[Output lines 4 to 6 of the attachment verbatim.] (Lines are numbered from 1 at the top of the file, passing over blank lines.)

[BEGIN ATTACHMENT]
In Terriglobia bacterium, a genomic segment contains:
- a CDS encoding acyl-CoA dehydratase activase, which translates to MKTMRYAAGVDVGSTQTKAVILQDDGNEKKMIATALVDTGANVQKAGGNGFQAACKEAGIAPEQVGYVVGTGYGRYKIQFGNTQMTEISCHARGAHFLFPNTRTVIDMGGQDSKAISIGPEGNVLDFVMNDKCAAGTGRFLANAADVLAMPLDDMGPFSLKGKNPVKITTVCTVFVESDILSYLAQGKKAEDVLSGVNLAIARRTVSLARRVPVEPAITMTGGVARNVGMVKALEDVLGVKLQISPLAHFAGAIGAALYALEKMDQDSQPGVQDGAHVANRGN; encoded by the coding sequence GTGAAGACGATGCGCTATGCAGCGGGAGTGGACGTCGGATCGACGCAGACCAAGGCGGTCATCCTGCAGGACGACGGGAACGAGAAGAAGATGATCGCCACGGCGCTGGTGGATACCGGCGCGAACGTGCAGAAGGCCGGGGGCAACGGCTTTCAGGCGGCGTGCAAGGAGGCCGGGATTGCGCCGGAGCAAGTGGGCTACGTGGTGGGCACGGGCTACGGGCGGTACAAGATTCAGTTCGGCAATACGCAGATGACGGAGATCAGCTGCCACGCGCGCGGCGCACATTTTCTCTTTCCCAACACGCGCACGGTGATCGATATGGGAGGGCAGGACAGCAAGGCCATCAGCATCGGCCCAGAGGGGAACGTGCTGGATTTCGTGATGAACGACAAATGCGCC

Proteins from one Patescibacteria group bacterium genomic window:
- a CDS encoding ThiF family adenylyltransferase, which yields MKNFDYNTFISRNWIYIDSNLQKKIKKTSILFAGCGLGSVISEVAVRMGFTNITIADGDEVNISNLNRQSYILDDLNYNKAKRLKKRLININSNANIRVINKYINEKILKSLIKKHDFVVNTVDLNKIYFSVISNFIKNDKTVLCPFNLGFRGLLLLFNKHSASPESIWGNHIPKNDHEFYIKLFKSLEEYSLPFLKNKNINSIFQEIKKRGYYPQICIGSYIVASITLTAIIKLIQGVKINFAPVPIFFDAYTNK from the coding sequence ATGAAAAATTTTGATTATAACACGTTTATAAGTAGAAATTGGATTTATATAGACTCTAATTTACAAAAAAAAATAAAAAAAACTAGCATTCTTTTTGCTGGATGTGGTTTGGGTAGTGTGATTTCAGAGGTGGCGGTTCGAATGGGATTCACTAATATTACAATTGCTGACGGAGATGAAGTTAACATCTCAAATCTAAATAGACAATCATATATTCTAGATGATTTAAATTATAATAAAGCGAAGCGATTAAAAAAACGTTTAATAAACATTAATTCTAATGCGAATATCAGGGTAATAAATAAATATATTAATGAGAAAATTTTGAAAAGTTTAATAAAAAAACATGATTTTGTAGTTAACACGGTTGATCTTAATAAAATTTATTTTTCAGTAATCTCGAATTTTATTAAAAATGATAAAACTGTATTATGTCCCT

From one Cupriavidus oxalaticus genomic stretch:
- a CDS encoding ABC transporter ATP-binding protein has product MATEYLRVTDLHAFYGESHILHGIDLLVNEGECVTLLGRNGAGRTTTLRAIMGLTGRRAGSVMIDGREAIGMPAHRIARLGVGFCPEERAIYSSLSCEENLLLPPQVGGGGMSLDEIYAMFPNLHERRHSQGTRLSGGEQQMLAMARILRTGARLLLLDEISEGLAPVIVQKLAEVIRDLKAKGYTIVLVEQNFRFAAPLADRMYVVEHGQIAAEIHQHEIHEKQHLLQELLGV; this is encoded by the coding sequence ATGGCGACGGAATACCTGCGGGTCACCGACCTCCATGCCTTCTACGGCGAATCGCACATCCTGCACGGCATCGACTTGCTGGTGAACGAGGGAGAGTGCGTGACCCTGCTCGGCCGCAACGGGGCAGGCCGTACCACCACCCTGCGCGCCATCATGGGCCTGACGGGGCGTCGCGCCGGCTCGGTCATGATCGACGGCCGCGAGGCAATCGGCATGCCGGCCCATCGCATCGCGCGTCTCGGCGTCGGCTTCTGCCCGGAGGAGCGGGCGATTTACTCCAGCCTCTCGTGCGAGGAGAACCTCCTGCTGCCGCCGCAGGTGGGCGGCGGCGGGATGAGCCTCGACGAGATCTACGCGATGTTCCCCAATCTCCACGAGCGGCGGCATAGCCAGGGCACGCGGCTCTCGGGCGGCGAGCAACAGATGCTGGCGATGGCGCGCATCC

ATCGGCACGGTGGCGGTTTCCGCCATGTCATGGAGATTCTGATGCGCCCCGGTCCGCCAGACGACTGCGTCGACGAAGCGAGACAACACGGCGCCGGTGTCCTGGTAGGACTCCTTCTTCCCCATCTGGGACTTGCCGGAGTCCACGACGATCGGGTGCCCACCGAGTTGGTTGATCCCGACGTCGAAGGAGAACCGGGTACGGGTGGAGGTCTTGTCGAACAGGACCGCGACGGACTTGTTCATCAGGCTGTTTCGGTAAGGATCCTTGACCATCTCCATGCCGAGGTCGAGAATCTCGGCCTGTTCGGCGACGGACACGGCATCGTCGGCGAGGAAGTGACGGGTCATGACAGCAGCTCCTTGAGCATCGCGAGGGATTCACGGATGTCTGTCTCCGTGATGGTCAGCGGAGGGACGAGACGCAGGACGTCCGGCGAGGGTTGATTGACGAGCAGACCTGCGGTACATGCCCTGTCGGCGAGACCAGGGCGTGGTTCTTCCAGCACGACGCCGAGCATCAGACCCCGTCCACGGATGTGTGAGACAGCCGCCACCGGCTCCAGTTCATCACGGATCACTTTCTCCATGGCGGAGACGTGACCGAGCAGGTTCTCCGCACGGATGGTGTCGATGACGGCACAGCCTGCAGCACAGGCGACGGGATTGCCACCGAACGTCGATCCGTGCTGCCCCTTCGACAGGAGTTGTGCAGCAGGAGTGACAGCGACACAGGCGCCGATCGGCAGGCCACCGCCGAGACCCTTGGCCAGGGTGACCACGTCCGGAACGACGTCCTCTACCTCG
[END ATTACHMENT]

- a CDS encoding ThiF family adenylyltransferase, which yields MKNFDYNTFISRNWIYIDSNLQKKIKKTSILFAGCGLGSVISEVAVRMGFTNITIADGDEVNISNLNRQSYILDDLNYNKAKRLKKRLININSNANIRVINKYINEKILKSLIKKHDFVVNTVDLNKIYFSVISNFIKNDKTVLCPFNLGFRGLLLLFNKHSASPESIWGNHIPKNDHEFYIKLFKSLEEYSLPFLKNKNINSIFQEIKKRGYYPQICIGSYIVASITLTAIIKLIQGVKINFAPVPIFFDAYTNK from the coding sequence ATGAAAAATTTTGATTATAACACGTTTATAAGTAGAAATTGGATTTATATAGACTCTAATTTACAAAAAAAAATAAAAAAAACTAGCATTCTTTTTGCTGGATGTGGTTTGGGTAGTGTGATTTCAGAGGTGGCGGTTCGAATGGGATTCACTAATATTACAATTGCTGACGGAGATGAAGTTAACATCTCAAATCTAAATAGACAATCATATATTCTAGATGATTTAAATTATAATAAAGCGAAGCGATTAAAAAAACGTTTAATAAACATTAATTCTAATGCGAATATCAGGGTAATAAATAAATATATTAATGAGAAAATTTTGAAAAGTTTAATAAAAAAACATGATTTTGTAGTTAACACGGTTGATCTTAATAAAATTTATTTTTCAGTAATCTCGAATTTTATTAAAAATGATAAAACTGTATTATGTCCCT

From one Cupriavidus oxalaticus genomic stretch:
- a CDS encoding ABC transporter ATP-binding protein has product MATEYLRVTDLHAFYGESHILHGIDLLVNEGECVTLLGRNGAGRTTTLRAIMGLTGRRAGSVMIDGREAIGMPAHRIARLGVGFCPEERAIYSSLSCEENLLLPPQVGGGGMSLDEIYAMFPNLHERRHSQGTRLSGGEQQMLAMARILRTGARLLLLDEISEGLAPVIVQKLAEVIRDLKAKGYTIVLVEQNFRFAAPLADRMYVVEHGQIAAEIHQHEIHEKQHLLQELLGV; this is encoded by the coding sequence ATGGCGACGGAATACCTGCGGGTCACCGACCTCCATGCCTTCTACGGCGAATCGCACATCCTGCACGGCATCGACTTGCTGGTGAACGAGGGAGAGTGCGTGACCCTGCTCGGCCGCAACGGGGCAGGCCGTACCACCACCCTGCGCGCCATCATGGGCCTGACGGGGCGTCGCGCCGGCTCGGTCATGATCGACGGCCGCGAGGCAATCGGCATGCCGGCCCATCGCATCGCGCGTCTCGGCGTCGGCTTCTGCCCGGAGGAGCGGGCGATTTACTCCAGCCTCTCGTGCGAGGAGAACCTCCTGCTGCCGCCGCAGGTGGGCGGCGGCGGGATGAGCCTCGACGAGATCTACGCGATGTTCCCCAATCTCCACGAGCGGCGGCATAGCCAGGGCACGCGGCTCTCGGGCGGCGAGCAACAGATGCTGGCGATGGCGCGCATCC